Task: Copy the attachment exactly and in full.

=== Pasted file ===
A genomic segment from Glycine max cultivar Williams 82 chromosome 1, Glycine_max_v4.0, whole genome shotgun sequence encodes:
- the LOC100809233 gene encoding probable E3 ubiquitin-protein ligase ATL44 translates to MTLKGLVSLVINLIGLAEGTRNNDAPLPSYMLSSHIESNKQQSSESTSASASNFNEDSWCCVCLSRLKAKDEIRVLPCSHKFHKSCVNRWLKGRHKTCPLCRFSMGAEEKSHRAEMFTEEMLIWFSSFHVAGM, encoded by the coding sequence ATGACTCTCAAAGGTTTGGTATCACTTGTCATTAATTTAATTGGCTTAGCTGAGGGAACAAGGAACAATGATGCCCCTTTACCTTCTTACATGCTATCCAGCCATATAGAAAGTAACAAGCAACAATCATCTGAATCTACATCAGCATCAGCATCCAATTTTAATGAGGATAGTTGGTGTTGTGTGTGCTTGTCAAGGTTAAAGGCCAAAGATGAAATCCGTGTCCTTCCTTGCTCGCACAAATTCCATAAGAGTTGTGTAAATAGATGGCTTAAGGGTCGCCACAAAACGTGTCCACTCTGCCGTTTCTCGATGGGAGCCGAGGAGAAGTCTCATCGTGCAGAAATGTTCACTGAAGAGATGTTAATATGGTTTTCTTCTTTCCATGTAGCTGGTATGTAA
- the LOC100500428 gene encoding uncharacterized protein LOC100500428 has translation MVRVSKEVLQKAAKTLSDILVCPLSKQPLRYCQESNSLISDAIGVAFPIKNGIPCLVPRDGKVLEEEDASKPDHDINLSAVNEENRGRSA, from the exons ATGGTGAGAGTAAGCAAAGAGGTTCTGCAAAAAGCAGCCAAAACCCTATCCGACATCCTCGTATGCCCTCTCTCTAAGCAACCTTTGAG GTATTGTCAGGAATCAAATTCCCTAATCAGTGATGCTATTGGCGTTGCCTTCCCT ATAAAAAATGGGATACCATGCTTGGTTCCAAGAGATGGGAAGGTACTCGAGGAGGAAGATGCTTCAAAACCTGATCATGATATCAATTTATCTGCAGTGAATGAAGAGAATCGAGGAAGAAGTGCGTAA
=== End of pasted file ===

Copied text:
A genomic segment from Glycine max cultivar Williams 82 chromosome 1, Glycine_max_v4.0, whole genome shotgun sequence encodes:
- the LOC100809233 gene encoding probable E3 ubiquitin-protein ligase ATL44 translates to MTLKGLVSLVINLIGLAEGTRNNDAPLPSYMLSSHIESNKQQSSESTSASASNFNEDSWCCVCLSRLKAKDEIRVLPCSHKFHKSCVNRWLKGRHKTCPLCRFSMGAEEKSHRAEMFTEEMLIWFSSFHVAGM, encoded by the coding sequence ATGACTCTCAAAGGTTTGGTATCACTTGTCATTAATTTAATTGGCTTAGCTGAGGGAACAAGGAACAATGATGCCCCTTTACCTTCTTACATGCTATCCAGCCATATAGAAAGTAACAAGCAACAATCATCTGAATCTACATCAGCATCAGCATCCAATTTTAATGAGGATAGTTGGTGTTGTGTGTGCTTGTCAAGGTTAAAGGCCAAAGATGAAATCCGTGTCCTTCCTTGCTCGCACAAATTCCATAAGAGTTGTGTAAATAGATGGCTTAAGGGTCGCCACAAAACGTGTCCACTCTGCCGTTTCTCGATGGGAGCCGAGGAGAAGTCTCATCGTGCAGAAATGTTCACTGAAGAGATGTTAATATGGTTTTCTTCTTTCCATGTAGCTGGTATGTAA
- the LOC100500428 gene encoding uncharacterized protein LOC100500428 has translation MVRVSKEVLQKAAKTLSDILVCPLSKQPLRYCQESNSLISDAIGVAFPIKNGIPCLVPRDGKVLEEEDASKPDHDINLSAVNEENRGRSA, from the exons ATGGTGAGAGTAAGCAAAGAGGTTCTGCAAAAAGCAGCCAAAACCCTATCCGACATCCTCGTATGCCCTCTCTCTAAGCAACCTTTGAG GTATTGTCAGGAATCAAATTCCCTAATCAGTGATGCTATTGGCGTTGCCTTCCCT ATAAAAAATGGGATACCATGCTTGGTTCCAAGAGATGGGAAGGTACTCGAGGAGGAAGATGCTTCAAAACCTGATCATGATATCAATTTATCTGCAGTGAATGAAGAGAATCGAGGAAGAAGTGCGTAA